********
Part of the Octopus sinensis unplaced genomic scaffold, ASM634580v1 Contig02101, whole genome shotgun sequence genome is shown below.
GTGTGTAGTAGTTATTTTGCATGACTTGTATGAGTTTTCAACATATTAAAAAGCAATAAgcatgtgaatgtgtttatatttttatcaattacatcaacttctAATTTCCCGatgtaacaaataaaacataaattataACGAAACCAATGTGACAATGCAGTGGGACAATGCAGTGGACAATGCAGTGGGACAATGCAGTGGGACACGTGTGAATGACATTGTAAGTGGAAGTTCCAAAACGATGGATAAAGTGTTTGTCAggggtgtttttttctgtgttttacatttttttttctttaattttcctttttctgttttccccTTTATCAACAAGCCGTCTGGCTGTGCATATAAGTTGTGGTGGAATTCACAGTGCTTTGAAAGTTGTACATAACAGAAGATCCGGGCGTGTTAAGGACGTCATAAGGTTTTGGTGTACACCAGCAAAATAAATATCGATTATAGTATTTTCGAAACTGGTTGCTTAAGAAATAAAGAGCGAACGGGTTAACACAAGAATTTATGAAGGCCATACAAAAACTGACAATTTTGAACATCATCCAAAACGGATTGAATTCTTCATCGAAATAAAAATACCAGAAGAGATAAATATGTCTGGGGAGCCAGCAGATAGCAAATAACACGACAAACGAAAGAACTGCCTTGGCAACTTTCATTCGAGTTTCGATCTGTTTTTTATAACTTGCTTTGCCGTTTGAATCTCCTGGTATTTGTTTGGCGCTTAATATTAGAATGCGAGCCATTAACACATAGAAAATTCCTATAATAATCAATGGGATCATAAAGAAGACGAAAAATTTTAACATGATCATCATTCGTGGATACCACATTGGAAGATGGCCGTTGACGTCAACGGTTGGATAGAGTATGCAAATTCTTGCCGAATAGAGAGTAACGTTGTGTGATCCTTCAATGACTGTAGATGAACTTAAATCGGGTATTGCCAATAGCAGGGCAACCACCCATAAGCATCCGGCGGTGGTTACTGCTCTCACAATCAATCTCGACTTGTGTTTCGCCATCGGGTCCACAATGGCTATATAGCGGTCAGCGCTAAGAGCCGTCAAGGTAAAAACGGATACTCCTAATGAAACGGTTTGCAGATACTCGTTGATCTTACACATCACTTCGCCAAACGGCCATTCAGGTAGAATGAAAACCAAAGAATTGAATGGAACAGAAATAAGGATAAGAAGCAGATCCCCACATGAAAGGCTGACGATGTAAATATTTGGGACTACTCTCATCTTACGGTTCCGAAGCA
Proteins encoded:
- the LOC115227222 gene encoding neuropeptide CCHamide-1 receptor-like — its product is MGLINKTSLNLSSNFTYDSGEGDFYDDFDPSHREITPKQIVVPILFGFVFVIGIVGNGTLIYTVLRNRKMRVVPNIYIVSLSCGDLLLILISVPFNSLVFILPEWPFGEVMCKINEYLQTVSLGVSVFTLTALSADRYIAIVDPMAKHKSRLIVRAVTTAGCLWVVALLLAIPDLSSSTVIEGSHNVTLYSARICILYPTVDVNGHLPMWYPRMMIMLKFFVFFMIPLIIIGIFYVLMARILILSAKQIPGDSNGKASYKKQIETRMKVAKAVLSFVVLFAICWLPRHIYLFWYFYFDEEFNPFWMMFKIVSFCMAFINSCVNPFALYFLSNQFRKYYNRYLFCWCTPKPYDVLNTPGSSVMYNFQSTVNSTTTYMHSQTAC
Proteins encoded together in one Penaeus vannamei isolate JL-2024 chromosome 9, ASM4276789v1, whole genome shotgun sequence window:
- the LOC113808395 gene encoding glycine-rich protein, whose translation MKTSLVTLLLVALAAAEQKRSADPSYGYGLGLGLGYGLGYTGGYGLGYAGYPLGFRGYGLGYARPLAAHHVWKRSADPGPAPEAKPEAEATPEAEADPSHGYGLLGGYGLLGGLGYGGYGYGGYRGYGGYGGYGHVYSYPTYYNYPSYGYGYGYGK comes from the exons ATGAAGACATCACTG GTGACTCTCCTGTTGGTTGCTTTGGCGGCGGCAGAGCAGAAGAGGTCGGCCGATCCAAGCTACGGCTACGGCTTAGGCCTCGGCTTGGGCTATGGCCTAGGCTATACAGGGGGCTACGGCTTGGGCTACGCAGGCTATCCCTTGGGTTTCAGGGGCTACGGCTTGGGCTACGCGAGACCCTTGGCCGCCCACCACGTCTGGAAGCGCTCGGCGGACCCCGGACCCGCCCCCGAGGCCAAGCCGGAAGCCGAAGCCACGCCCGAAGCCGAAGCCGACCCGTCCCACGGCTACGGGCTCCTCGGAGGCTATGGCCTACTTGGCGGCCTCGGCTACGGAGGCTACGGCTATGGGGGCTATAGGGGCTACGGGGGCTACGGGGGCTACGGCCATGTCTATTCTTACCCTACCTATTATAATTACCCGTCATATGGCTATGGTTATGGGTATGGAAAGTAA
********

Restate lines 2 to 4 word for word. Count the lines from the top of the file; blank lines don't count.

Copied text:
GTGTGTAGTAGTTATTTTGCATGACTTGTATGAGTTTTCAACATATTAAAAAGCAATAAgcatgtgaatgtgtttatatttttatcaattacatcaacttctAATTTCCCGatgtaacaaataaaacataaattataACGAAACCAATGTGACAATGCAGTGGGACAATGCAGTGGACAATGCAGTGGGACAATGCAGTGGGACACGTGTGAATGACATTGTAAGTGGAAGTTCCAAAACGATGGATAAAGTGTTTGTCAggggtgtttttttctgtgttttacatttttttttctttaattttcctttttctgttttccccTTTATCAACAAGCCGTCTGGCTGTGCATATAAGTTGTGGTGGAATTCACAGTGCTTTGAAAGTTGTACATAACAGAAGATCCGGGCGTGTTAAGGACGTCATAAGGTTTTGGTGTACACCAGCAAAATAAATATCGATTATAGTATTTTCGAAACTGGTTGCTTAAGAAATAAAGAGCGAACGGGTTAACACAAGAATTTATGAAGGCCATACAAAAACTGACAATTTTGAACATCATCCAAAACGGATTGAATTCTTCATCGAAATAAAAATACCAGAAGAGATAAATATGTCTGGGGAGCCAGCAGATAGCAAATAACACGACAAACGAAAGAACTGCCTTGGCAACTTTCATTCGAGTTTCGATCTGTTTTTTATAACTTGCTTTGCCGTTTGAATCTCCTGGTATTTGTTTGGCGCTTAATATTAGAATGCGAGCCATTAACACATAGAAAATTCCTATAATAATCAATGGGATCATAAAGAAGACGAAAAATTTTAACATGATCATCATTCGTGGATACCACATTGGAAGATGGCCGTTGACGTCAACGGTTGGATAGAGTATGCAAATTCTTGCCGAATAGAGAGTAACGTTGTGTGATCCTTCAATGACTGTAGATGAACTTAAATCGGGTATTGCCAATAGCAGGGCAACCACCCATAAGCATCCGGCGGTGGTTACTGCTCTCACAATCAATCTCGACTTGTGTTTCGCCATCGGGTCCACAATGGCTATATAGCGGTCAGCGCTAAGAGCCGTCAAGGTAAAAACGGATACTCCTAATGAAACGGTTTGCAGATACTCGTTGATCTTACACATCACTTCGCCAAACGGCCATTCAGGTAGAATGAAAACCAAAGAATTGAATGGAACAGAAATAAGGATAAGAAGCAGATCCCCACATGAAAGGCTGACGATGTAAATATTTGGGACTACTCTCATCTTACGGTTCCGAAGCA
Proteins encoded:
- the LOC115227222 gene encoding neuropeptide CCHamide-1 receptor-like — its product is MGLINKTSLNLSSNFTYDSGEGDFYDDFDPSHREITPKQIVVPILFGFVFVIGIVGNGTLIYTVLRNRKMRVVPNIYIVSLSCGDLLLILISVPFNSLVFILPEWPFGEVMCKINEYLQTVSLGVSVFTLTALSADRYIAIVDPMAKHKSRLIVRAVTTAGCLWVVALLLAIPDLSSSTVIEGSHNVTLYSARICILYPTVDVNGHLPMWYPRMMIMLKFFVFFMIPLIIIGIFYVLMARILILSAKQIPGDSNGKASYKKQIETRMKVAKAVLSFVVLFAICWLPRHIYLFWYFYFDEEFNPFWMMFKIVSFCMAFINSCVNPFALYFLSNQFRKYYNRYLFCWCTPKPYDVLNTPGSSVMYNFQSTVNSTTTYMHSQTAC